Sand kingdom's surprising strength

January 12, 1996|By Jonathan Power

LONDON -- The effective resignation of King Fahd of Saudi Arabia has been over-dramatized in the West because until recently everything in the desert kingdom has seemed so predictable. But change there began long ago.

Those who think the Saudi turning point was the Gulf War of 1991, when secular modernism met Islamic conservatism, might dip into Harry St. John Philby's history of the country. Philby was a good friend of Abdul-Aziz ibn Abdul-Rahman Al Saud, the founder of modern Saudi Arabia, and this is how he describes the country in the 1950s at the end of his reign:

''Even the seclusion of women had been tempered by the prevailing breeze of modernism; and the motor car provides facilities for visits to some beach or desert pleasaunce, where they dance or frolic to the tunes of a gramophone [another prohibited article] in the latest summer frocks from Paris, or dine alfresco in strapless bodices.''

Oil under the dunes

The rush to modernization started in 1938 when oil was discovered under the dunes. The Gulf War was merely one more eruption in the string of religious and political volcanoes that periodically erupt in this fundamentalist fiefdom.

When Abdul-Aziz died, Saud, his son, took over. He soon alienated the other princes with his materialism. He spent lavishly on new palaces, while the kingdom, despite the gushing oil, staggered from one financial crisis to another. In 1962, Saud was pushed aside in favor of his brother Faisal.

An assassin cut down Faisal in 1975, and in 1979 armed rebels captured the Holy Mosque at Mecca. Their leader, Juhaiman ul-Utaiba, condemned a royal family that ''worships only the rigal,'' the Saudi currency. In the toilets of Riyadh University appeared the graffito, ''Juhaiman, our martyr, why didn't you storm the palaces? The struggle is only beginning.''

In London, the International Institute for Strategic Studies convened a seminar of the world's wisest Saudi watchers. Many concluded that Saudi Arabia was a house built on sand, with little time, if any, to come to terms with its structural weaknesses.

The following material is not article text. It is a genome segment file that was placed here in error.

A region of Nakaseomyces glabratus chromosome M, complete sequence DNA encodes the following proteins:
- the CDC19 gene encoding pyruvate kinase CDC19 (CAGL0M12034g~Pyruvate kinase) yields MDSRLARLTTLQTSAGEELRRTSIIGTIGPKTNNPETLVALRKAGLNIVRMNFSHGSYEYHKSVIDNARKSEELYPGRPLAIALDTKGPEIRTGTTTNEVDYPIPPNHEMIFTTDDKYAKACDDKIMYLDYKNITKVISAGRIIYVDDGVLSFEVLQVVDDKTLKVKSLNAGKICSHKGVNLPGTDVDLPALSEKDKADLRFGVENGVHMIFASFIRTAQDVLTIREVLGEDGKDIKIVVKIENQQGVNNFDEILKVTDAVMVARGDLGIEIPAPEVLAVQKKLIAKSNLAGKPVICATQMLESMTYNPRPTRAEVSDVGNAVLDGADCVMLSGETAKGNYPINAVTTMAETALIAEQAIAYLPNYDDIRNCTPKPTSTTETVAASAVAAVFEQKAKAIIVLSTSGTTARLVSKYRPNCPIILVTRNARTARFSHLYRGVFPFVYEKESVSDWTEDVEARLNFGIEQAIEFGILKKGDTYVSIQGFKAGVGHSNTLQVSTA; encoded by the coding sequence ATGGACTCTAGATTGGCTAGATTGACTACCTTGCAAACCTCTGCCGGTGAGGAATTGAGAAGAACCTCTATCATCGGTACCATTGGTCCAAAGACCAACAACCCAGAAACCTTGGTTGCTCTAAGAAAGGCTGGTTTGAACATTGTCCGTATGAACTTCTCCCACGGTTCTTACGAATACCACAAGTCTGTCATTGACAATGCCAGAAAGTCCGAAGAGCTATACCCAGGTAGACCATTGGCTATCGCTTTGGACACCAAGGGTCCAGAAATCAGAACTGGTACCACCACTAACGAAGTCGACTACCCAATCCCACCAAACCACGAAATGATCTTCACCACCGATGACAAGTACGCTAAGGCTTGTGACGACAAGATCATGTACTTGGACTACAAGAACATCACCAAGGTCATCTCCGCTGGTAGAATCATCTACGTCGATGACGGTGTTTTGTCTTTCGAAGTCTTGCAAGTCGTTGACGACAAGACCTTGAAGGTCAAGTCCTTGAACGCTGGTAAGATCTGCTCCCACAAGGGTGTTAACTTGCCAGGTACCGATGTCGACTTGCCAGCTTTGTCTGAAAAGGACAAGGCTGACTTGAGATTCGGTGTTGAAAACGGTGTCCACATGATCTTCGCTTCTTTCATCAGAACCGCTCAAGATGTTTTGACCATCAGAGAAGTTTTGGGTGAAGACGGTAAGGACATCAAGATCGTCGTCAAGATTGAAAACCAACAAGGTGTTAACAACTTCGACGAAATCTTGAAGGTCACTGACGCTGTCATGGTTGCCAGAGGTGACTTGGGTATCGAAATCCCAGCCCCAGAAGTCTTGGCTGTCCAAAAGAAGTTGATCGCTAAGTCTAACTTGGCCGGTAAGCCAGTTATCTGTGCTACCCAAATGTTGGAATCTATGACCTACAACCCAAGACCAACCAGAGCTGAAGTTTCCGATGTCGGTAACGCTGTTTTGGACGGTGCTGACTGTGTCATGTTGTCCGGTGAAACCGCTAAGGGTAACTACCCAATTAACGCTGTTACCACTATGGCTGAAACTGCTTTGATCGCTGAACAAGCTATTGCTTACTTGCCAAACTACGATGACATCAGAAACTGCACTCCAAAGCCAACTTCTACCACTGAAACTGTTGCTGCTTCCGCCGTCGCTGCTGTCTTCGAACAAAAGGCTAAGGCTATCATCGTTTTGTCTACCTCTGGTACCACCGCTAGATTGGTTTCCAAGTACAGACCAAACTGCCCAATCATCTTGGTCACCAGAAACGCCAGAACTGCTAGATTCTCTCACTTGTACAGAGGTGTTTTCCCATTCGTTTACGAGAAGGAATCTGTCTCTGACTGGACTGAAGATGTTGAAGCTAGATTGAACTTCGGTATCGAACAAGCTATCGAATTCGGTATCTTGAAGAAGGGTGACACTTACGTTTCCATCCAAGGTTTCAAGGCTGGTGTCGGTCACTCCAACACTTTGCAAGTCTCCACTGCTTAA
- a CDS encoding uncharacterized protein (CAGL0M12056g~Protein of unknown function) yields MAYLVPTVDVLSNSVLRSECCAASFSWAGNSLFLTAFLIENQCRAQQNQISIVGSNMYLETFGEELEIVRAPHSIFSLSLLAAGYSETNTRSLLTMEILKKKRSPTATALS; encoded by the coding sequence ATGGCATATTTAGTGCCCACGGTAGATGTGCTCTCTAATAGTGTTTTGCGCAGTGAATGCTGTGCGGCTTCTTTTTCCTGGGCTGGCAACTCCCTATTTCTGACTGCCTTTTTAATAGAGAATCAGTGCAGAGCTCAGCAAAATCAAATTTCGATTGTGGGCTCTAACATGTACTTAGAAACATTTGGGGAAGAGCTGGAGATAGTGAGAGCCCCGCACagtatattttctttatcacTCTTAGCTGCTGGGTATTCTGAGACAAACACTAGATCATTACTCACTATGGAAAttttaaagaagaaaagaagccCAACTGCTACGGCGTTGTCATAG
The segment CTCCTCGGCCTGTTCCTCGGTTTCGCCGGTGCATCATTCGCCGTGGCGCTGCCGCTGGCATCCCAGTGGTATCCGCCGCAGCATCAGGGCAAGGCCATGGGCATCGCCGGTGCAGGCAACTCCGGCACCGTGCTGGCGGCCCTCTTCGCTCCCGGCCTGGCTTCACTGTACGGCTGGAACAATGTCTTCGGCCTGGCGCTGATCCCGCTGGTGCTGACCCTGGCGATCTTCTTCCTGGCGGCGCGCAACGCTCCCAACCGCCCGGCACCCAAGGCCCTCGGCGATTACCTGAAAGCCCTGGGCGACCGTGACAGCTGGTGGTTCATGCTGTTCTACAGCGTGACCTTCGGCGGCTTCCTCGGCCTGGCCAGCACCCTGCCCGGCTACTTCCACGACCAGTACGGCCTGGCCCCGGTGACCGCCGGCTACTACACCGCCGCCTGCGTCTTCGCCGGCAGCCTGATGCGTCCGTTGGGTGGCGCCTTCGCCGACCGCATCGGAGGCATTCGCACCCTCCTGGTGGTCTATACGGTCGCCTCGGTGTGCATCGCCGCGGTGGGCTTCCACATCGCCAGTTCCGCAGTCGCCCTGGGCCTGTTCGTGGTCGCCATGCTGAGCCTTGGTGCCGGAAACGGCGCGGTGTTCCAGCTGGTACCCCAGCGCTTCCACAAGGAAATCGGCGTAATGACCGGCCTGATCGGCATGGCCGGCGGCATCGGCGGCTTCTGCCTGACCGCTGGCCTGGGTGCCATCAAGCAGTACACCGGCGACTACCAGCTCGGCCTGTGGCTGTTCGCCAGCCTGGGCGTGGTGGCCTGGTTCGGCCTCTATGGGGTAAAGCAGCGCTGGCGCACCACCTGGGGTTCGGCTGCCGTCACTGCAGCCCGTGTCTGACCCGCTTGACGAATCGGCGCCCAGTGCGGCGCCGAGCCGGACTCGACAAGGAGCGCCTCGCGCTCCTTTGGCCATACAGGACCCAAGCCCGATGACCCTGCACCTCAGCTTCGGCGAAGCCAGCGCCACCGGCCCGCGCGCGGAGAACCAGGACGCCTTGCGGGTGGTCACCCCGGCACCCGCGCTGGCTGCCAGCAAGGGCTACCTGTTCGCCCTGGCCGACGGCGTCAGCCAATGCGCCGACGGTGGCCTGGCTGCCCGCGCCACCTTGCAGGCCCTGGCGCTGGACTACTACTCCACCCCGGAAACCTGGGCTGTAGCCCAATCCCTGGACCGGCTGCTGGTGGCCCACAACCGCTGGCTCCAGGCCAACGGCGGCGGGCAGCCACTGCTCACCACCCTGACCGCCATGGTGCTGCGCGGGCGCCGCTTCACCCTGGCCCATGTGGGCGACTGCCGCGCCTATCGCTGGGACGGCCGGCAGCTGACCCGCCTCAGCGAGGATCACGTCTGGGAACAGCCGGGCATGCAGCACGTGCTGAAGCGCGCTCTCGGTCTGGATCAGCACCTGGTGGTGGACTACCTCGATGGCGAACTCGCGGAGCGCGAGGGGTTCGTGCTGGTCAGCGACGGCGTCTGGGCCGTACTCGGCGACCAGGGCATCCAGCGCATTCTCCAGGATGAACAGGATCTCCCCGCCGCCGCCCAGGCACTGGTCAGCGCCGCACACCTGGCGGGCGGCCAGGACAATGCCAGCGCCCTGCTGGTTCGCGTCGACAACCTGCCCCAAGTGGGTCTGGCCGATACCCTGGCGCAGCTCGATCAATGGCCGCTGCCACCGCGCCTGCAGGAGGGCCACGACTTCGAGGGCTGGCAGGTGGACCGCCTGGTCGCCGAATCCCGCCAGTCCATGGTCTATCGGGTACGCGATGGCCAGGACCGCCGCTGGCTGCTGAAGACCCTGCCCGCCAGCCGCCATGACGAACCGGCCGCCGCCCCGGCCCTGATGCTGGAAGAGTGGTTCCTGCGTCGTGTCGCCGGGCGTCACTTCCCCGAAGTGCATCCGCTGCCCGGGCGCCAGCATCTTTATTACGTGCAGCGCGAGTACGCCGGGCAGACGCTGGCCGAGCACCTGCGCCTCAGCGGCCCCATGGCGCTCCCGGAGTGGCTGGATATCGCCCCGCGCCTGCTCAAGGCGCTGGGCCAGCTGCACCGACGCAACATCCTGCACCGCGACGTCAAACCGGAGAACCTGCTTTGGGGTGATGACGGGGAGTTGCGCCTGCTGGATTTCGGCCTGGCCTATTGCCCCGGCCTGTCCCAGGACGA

The power of religion

Arnold Hottinger of the Neue Zuercher Zeitung observed that ''Religion, for many centuries a force of cohesion, has become another force of division because it is used much too blatantly as an instrument of power by the ruling classes. The religious laws are officially enforced for the ruled, but they are increasingly flouted by the rulers who seem to imagine that their subjects are unaware of their drinking and fornicating.''

Seventeen years on, Saudi Arabia remains intact and its ruling family in control. At war with itself parts of the country may be, but it holds together.

Yet American and British observers tremble over the recent upheavals in the world's leading oil producer, particularly since the bombing of an American military installation in Riyadh in November that left five Americans dead and 60 injured.

Every new disturbance rattles the West. ''The Saudis have not grasped the breadth of discontent simmering in their ordered land. Despite their apparent invulnerability, I suspect they ignore it much longer only at their peril,'' writes Milton Voirst in the current issue of Foreign Affairs.

I wonder. While I despise the summary arrests, torture, kangaroo courts and off-hand executions, not to mention the Saudi willingness to fill the coffers of Western arms merchants with recycled petrodollars, I suspect that Saudi rule for most of its subjects is relatively benign. While other oil states like Iraq, Iran, Nigeria, Algeria and Venezuela have grossly misused their wealth, the ruling princes of Saudi Arabia have channeled their resources into prosperous cities, efficient communications and transportation, bustling universities and factories -- and, above all, a sense of order.

During two and a half centuries of relative stability in Saudi Arabia religious and temporal authority have been intertwined. This country, the West's most important Arab ally, is also, ironically, what many American and British leaders say they most fear -- a fundamentalist Islamic state.

One day the contradiction will doubtless be made apparent to them. One day, perhaps, the rigidity of Saudi Arabia will buckle. But I suspect it may be a long time.

Jonathan Power writes a column on the Third World.

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